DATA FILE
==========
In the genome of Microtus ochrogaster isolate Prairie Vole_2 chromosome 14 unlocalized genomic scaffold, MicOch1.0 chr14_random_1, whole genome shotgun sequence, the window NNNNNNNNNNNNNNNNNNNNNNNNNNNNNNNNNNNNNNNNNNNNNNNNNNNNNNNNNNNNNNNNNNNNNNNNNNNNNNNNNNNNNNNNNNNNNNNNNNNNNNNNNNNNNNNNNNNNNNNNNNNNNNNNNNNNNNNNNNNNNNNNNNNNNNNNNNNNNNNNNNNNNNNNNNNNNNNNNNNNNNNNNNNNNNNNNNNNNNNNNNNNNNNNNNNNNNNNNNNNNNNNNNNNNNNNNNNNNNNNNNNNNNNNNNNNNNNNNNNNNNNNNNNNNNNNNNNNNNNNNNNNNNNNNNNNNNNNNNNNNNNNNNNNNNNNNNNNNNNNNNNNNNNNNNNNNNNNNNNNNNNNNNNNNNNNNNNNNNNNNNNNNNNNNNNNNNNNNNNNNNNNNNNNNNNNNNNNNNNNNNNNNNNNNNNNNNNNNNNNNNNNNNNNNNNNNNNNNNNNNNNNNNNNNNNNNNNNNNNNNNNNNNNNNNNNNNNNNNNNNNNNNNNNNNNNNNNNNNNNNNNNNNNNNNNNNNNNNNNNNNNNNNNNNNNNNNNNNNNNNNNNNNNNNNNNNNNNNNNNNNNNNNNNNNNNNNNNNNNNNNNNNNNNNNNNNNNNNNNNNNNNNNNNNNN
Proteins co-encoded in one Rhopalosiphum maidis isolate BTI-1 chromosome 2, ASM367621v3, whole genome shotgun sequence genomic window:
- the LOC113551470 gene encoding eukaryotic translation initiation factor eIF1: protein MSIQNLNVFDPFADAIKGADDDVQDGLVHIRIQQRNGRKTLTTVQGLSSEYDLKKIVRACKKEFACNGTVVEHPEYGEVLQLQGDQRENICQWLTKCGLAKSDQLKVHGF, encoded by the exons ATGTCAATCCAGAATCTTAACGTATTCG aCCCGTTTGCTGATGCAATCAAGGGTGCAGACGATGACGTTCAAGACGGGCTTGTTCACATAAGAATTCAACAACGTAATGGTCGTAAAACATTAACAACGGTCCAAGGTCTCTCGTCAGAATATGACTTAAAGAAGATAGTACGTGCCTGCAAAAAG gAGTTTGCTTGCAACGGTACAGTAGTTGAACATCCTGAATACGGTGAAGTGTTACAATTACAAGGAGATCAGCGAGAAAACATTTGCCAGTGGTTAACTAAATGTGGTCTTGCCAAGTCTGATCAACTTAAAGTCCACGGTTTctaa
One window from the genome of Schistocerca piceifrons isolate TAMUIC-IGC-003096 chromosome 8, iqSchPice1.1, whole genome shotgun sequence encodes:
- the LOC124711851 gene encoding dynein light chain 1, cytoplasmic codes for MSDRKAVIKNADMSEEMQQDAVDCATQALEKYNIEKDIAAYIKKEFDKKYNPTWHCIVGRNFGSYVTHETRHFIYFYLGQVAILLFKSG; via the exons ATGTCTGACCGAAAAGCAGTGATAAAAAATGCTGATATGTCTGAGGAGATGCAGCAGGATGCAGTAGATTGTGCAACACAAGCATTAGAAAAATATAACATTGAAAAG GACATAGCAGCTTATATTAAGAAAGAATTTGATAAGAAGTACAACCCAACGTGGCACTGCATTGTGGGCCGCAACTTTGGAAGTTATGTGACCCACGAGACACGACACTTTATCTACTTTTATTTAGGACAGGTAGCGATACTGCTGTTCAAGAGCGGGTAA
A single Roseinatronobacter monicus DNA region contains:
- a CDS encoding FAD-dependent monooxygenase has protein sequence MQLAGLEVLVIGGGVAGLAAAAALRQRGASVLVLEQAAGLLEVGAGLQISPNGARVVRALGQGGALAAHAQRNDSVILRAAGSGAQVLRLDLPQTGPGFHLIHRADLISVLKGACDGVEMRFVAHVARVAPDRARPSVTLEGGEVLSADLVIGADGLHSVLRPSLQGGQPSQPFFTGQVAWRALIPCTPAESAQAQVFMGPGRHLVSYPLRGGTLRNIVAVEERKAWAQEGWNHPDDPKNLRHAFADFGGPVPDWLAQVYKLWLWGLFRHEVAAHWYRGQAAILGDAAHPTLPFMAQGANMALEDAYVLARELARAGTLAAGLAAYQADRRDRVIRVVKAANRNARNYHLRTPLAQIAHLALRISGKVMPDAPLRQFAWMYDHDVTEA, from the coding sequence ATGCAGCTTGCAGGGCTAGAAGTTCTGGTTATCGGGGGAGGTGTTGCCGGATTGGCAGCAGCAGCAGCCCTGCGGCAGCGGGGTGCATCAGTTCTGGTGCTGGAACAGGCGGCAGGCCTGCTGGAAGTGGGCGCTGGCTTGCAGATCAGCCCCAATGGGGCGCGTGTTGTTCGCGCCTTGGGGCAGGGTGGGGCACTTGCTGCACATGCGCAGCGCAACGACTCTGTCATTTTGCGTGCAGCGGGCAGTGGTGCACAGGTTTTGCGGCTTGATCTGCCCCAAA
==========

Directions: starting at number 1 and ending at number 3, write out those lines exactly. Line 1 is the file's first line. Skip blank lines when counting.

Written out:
In the genome of Microtus ochrogaster isolate Prairie Vole_2 chromosome 14 unlocalized genomic scaffold, MicOch1.0 chr14_random_1, whole genome shotgun sequence, the window NNNNNNNNNNNNNNNNNNNNNNNNNNNNNNNNNNNNNNNNNNNNNNNNNNNNNNNNNNNNNNNNNNNNNNNNNNNNNNNNNNNNNNNNNNNNNNNNNNNNNNNNNNNNNNNNNNNNNNNNNNNNNNNNNNNNNNNNNNNNNNNNNNNNNNNNNNNNNNNNNNNNNNNNNNNNNNNNNNNNNNNNNNNNNNNNNNNNNNNNNNNNNNNNNNNNNNNNNNNNNNNNNNNNNNNNNNNNNNNNNNNNNNNNNNNNNNNNNNNNNNNNNNNNNNNNNNNNNNNNNNNNNNNNNNNNNNNNNNNNNNNNNNNNNNNNNNNNNNNNNNNNNNNNNNNNNNNNNNNNNNNNNNNNNNNNNNNNNNNNNNNNNNNNNNNNNNNNNNNNNNNNNNNNNNNNNNNNNNNNNNNNNNNNNNNNNNNNNNNNNNNNNNNNNNNNNNNNNNNNNNNNNNNNNNNNNNNNNNNNNNNNNNNNNNNNNNNNNNNNNNNNNNNNNNNNNNNNNNNNNNNNNNNNNNNNNNNNNNNNNNNNNNNNNNNNNNNNNNNNNNNNNNNNNNNNNNNNNNNNNNNNNNNNNNNNNNNNNNNNNNNNNNNNNNNNNNNNNNNNNNNNNNNNNNN
Proteins co-encoded in one Rhopalosiphum maidis isolate BTI-1 chromosome 2, ASM367621v3, whole genome shotgun sequence genomic window:
- the LOC113551470 gene encoding eukaryotic translation initiation factor eIF1: protein MSIQNLNVFDPFADAIKGADDDVQDGLVHIRIQQRNGRKTLTTVQGLSSEYDLKKIVRACKKEFACNGTVVEHPEYGEVLQLQGDQRENICQWLTKCGLAKSDQLKVHGF, encoded by the exons ATGTCAATCCAGAATCTTAACGTATTCG aCCCGTTTGCTGATGCAATCAAGGGTGCAGACGATGACGTTCAAGACGGGCTTGTTCACATAAGAATTCAACAACGTAATGGTCGTAAAACATTAACAACGGTCCAAGGTCTCTCGTCAGAATATGACTTAAAGAAGATAGTACGTGCCTGCAAAAAG gAGTTTGCTTGCAACGGTACAGTAGTTGAACATCCTGAATACGGTGAAGTGTTACAATTACAAGGAGATCAGCGAGAAAACATTTGCCAGTGGTTAACTAAATGTGGTCTTGCCAAGTCTGATCAACTTAAAGTCCACGGTTTctaa